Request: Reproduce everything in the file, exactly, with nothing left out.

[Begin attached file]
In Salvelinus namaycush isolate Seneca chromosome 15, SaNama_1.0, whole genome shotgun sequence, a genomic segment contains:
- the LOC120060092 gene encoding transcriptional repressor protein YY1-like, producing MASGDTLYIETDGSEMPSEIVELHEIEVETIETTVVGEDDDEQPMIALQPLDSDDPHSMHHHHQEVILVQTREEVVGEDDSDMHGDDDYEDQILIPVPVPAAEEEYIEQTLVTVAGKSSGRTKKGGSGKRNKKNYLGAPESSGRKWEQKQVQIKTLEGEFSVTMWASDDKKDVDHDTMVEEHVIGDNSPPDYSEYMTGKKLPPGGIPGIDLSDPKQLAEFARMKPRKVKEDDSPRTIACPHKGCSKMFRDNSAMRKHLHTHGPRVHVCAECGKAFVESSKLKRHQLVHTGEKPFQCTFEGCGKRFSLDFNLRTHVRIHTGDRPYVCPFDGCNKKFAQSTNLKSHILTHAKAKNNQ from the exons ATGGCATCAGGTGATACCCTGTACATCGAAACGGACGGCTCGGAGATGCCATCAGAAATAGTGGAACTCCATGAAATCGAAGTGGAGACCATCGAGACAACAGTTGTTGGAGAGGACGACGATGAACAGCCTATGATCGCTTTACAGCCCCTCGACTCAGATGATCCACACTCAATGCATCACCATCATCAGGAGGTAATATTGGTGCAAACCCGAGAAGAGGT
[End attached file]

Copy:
In Salvelinus namaycush isolate Seneca chromosome 15, SaNama_1.0, whole genome shotgun sequence, a genomic segment contains:
- the LOC120060092 gene encoding transcriptional repressor protein YY1-like, producing MASGDTLYIETDGSEMPSEIVELHEIEVETIETTVVGEDDDEQPMIALQPLDSDDPHSMHHHHQEVILVQTREEVVGEDDSDMHGDDDYEDQILIPVPVPAAEEEYIEQTLVTVAGKSSGRTKKGGSGKRNKKNYLGAPESSGRKWEQKQVQIKTLEGEFSVTMWASDDKKDVDHDTMVEEHVIGDNSPPDYSEYMTGKKLPPGGIPGIDLSDPKQLAEFARMKPRKVKEDDSPRTIACPHKGCSKMFRDNSAMRKHLHTHGPRVHVCAECGKAFVESSKLKRHQLVHTGEKPFQCTFEGCGKRFSLDFNLRTHVRIHTGDRPYVCPFDGCNKKFAQSTNLKSHILTHAKAKNNQ from the exons ATGGCATCAGGTGATACCCTGTACATCGAAACGGACGGCTCGGAGATGCCATCAGAAATAGTGGAACTCCATGAAATCGAAGTGGAGACCATCGAGACAACAGTTGTTGGAGAGGACGACGATGAACAGCCTATGATCGCTTTACAGCCCCTCGACTCAGATGATCCACACTCAATGCATCACCATCATCAGGAGGTAATATTGGTGCAAACCCGAGAAGAGGT